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Hogan Logistics, Inc. v. Davis Transfer Co., Inc.

United States District Court, E.D. Missouri, Eastern Division

April 27, 2017




         This matter is before the Court on the motion of defendant Davis Transfer Company, Inc., for judgment on the pleadings, pursuant to Fed.R.Civ.P. 12(c). Plaintiff has filed a response in opposition and the issues are fully briefed.

         I. Background

         Plaintiff Hogan Logistics is a freight broker and third-party logistics company that provides nationwide shipping services for its customers. Plaintiff contracts with freight carriers, such as defendant Davis Transfer, to complete the actual transport of its customers' goods. Complaint ¶¶ 9-10 [Doc. # 8]. Since 2009, plaintiff has had a transportation agreement with nonparty Imperial Savannah, L.P., the parent company of Imperial Sugar. Under this agreement, Imperial Sugar agreed to exclusively utilize plaintiff to transport goods from its Georgia facilities and plaintiff agreed to contract with carriers to ship Imperial Sugar's goods. Id. ¶¶ 11-14.

         Defendant Davis Transfer is an independent freight carrier based in Georgia. Id. at ¶ 10. On October 1, 2013, the parties executed a broker-carrier agreement, pursuant to which defendant agreed to ship freight for plaintiff's customers. Id. at ¶¶ 16-18. Defendant's primary responsibility under the agreement was to transfer freight from two Imperial Sugar facilities in Georgia to destinations throughout the southeastern United States. Id. at ¶ 19. The agreement had a one-year term which automatically renewed on October 1, 2014 and October 1, 2015. Id. at ¶¶ 24-25.

         The parties' agreement included the following provision:

During the term of this Agreement and for a period of 12 months after termination or expiration, Carrier [Davis Transfer] shall not solicit or accept traffic from any Customer where (1) the availability of such traffic or such Customer first became known to Carrier as a result of Broker's [Hogan Logistics] efforts, or (2) where such traffic or such Customer was first tendered, directly or indirectly, to the Carrier by Broker. . . . The term “Customer” specifically includes, without limitation, Imperial Sugar.

         Broker-Carrier Agreement (Agreement) ¶ 10 [Doc. # 10 p. 4]. Under the contract, the defendant's breach of the “back-solicitation” provision entitles plaintiff to a 20% commission on all “involved traffic” carried by defendant for a twelve-month period. Id.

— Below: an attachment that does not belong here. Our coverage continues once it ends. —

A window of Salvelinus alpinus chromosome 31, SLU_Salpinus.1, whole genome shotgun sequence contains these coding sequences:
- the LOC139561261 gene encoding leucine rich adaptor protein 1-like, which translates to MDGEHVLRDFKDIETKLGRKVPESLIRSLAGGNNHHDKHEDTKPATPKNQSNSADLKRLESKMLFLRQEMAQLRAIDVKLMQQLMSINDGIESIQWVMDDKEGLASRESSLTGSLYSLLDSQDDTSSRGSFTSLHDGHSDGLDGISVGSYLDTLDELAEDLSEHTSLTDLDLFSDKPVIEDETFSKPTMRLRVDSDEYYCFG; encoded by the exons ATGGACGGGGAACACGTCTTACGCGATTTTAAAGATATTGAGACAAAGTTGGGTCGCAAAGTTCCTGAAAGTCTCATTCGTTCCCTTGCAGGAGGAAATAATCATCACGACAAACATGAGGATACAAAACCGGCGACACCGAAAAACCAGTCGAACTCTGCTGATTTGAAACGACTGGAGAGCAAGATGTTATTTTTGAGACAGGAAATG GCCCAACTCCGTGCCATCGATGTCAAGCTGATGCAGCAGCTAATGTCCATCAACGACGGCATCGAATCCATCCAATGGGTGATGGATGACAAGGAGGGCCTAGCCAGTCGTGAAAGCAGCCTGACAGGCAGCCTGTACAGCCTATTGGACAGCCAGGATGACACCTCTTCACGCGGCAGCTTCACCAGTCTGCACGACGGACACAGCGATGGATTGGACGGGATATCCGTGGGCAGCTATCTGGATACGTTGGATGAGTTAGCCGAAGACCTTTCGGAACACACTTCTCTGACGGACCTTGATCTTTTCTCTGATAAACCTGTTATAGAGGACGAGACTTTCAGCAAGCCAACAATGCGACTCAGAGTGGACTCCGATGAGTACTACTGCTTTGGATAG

In November 2015, plaintiff contacted defendant regarding Imperial Sugar's freight needs for 2016. When defendant stated that it intended to raise its rates on most shipping routes, plaintiff replied that defendant's rates were already 10 to 12 percent higher than the market rate. Plaintiff stated that it would stop using defendant to ship Imperial Sugar's freight if the rates increased. Defendant ultimately agreed not to raise its prices and plaintiff used defendant to carry Imperial Sugar's freight in early 2016. [Doc. # 8 at ¶¶ 26-28]. In May 2016, Imperial Sugar stopped using plaintiff to broker regional shipments. Plaintiff subsequently learned that defendant had approached Imperial Sugar and worked out its own deal to provide shipping services to Imperial Sugar. Id. at ¶¶ 28-32.

         Plaintiff filed suit in state court, asserting claims of breach of contract, breach of the duty of good faith and fair dealing, and tortious interference. After removing the action to this Court, defendant filed its answer and now moves for judgment on the pleadings.

         III. Legal Standard

         The same standard of review applies to motions under Federal Rules of Civil Procedure 12(c) and 12(b)(6). Ashley Cty., Ark. v. Pfizer, Inc., 552 F.3d 659, 665 (8th Cir. 2009). Thus, the factual allegations of a complaint are assumed true and construed in favor of the plaintiff, “even if it strikes a savvy judge that actual proof of those facts is improbable.” Bell Atlantic Corp. v. Twombly, 550 U.S. 544, 556 (2007) (citing Swierkiewicz v. Sorema N.A., 534 U.S. 506, 508 n.1 (2002)); Neitzke v. Williams, 490 U.S. 319, 327 (1989) (“Rule 12(b)(6) does not countenance . . . dismissals based on a judge's disbelief of a complaint's factual allegations.”); Scheuer v. Rhodes, 416 U.S. 232, 236 (1974) (stating that a well-pleaded complaint may proceed even if it appears “that a recovery is very remote and unlikely”). The issue is not whether the plaintiff will ultimately prevail, but whether the plaintiff is entitled to present evidence in support of his claim. Scheuer, 416 U.S. at 236. A viable complaint must include “enough facts to state a claim to relief that is plausible on its face.” Twombly, 550 U.S. at 570; see id. at 563 (stating that the “no set of facts” language in Conley v. Gibson, 355 U.S. 41, 45-46 (1957), “has earned its retirement”); see also Ashcroft v. Iqbal, 556 U.S. 662, 678-84 (2009) (holding that the pleading standard set forth in Twombly applies to all civil actions). “Factual allegations must be enough to raise a right to relief above the speculative level.” Twombly, 550 U.S. at 555.

         A court does not consider matters outside the pleadings under Rule 12(c). Fed.R.Civ.P. 12(d); Porous Media Corp. v. Pall Corp., 186 F.3d 1077, 1079 (8th Cir. 1999) (citations omitted). It may, however, consider matters of public records, materials that do not contradict the complaint, exhibits attached to the pleadings, and materials necessarily embraced by the complaint. Mills v. City of Grand Forks, 614 F.3d 495, 498 (8th Cir. 2010). Defendant has provided a ...

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